"Both devices had the potential to cause injury and damage. They were left in places used by the public and with no regard for the public. It is thanks to the vigilance of individuals that no serious harm has been done," Assistant Chief Constable Duncan McCausland said Sunday.
No warnings were issued, police said.
The first explosive -- am 88-pound (40 kg) device in a beer keg -- was made safe by explosives officers after a member of the public raised the alarm in Lurgan, County Armagh, on Friday, police said.
The second device was in the long-stay parking lot at Belfast International Airport.
Staff spotted the vehicle, which contained a viable device along with suspected flammable liquid. It was made safe by explosives officers during the early hours of Sunday morning, police said.
The vehicle and its contents have been removed for further forensic examination, police said.
A spokeswoman added: "The suspicious vehicle does not bear any similarity to the security alerts at other airports in England and elsewhere over the past few days".
McCausland blamed "misguided individuals and groups who seek to drag the country back to mayhem and misery".
Northern Ireland suffered decades of violence between pro-Irish republicans and pro-British unionists, which left about 3,000 people dead.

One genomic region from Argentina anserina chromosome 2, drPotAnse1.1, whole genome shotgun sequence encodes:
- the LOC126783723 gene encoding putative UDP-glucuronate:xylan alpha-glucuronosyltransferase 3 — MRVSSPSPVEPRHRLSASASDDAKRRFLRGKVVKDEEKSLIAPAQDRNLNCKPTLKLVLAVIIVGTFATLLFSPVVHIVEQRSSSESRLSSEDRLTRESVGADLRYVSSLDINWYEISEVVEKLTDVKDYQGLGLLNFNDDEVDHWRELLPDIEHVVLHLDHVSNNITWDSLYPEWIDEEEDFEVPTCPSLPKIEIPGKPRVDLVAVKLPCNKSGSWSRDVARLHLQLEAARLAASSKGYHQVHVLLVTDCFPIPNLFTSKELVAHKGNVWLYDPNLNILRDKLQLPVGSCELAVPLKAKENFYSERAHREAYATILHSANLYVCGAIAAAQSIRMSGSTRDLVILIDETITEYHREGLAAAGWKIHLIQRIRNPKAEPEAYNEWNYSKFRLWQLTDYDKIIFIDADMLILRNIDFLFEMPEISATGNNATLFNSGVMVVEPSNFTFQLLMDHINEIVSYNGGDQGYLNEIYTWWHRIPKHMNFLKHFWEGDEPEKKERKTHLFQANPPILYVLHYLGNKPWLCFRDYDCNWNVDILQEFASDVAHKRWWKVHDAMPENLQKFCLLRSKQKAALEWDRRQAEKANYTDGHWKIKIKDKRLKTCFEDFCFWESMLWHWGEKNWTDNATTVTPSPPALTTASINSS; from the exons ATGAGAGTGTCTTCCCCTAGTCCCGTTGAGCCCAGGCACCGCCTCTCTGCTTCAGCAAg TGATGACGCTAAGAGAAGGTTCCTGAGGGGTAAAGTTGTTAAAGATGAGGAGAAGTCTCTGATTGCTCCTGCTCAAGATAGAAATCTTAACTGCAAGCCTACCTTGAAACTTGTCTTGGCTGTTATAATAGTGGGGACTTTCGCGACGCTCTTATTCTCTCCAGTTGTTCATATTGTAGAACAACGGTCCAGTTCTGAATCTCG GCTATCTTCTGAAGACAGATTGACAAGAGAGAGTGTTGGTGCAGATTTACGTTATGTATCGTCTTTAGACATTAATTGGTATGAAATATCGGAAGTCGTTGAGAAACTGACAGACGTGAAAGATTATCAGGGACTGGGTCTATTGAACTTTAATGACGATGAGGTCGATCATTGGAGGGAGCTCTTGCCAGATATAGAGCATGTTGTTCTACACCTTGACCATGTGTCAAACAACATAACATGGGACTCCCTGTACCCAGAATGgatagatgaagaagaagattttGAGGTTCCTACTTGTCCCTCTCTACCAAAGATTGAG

The violence was largely ended by the Good Friday Agreement of 1998, which set up a power-sharing mechanism and led to local government in the province rather than direct rule from London.

Rousseff wins Brazil's presidential election race

Dilma Rousseff has been elected president of Brazil, succeeding Luiz Inacio Lula da Silva, electoral officials have confirmed.
Ms Rousseff, 62, who had never before held elected office, becomes the country's first woman president.
She has enjoyed the full support of President Lula, who is leaving after two terms with record popularity.
Ms Rousseff has promised to continue policies that have fostered years of strong economic growth.
The Superior Electoral Court declared her the winner with 92% of the votes counted.
She has won 55% of those votes, with her main rival Jose Serra taking 46%.
This second round of voting was forced after Ms Rousseff fell short of the 50% needed in the 3 October first round. She won 47% to Mr Serra's 33%. More than 130 million voters were due to take part in the polls.
'New phase'
The career civil servant is expected to broadly continue Mr Lula's left-leaning policies, with an emphasis on raising government efficiency, expanding the role of the state in some sectors such as mining, and upgrading the country's decrepit infrastructure.
A bill aimed at reforming Brazil's Byzantine tax system is likely to be Ms Rousseff's first major legislative effort after taking over from President Lula on 1 January.
She can count on strengthened majorities for the ruling coalition in both houses of Congress to help ease the task of pushing her legislative agenda.
Ms Rousseff flashed a victory sign and gave a big smile to photographers after casting her vote in the southern city of Porto Alegre.
"Tomorrow we begin a new phase in our democracy", she said.
"I will govern for everyone, speak for all Brazilians, without exceptions".
After casting his vote in Sao Paulo, Mr Serra of the Social Democratic Party said that after eight years of government by the Workers Party, Brazil needed change.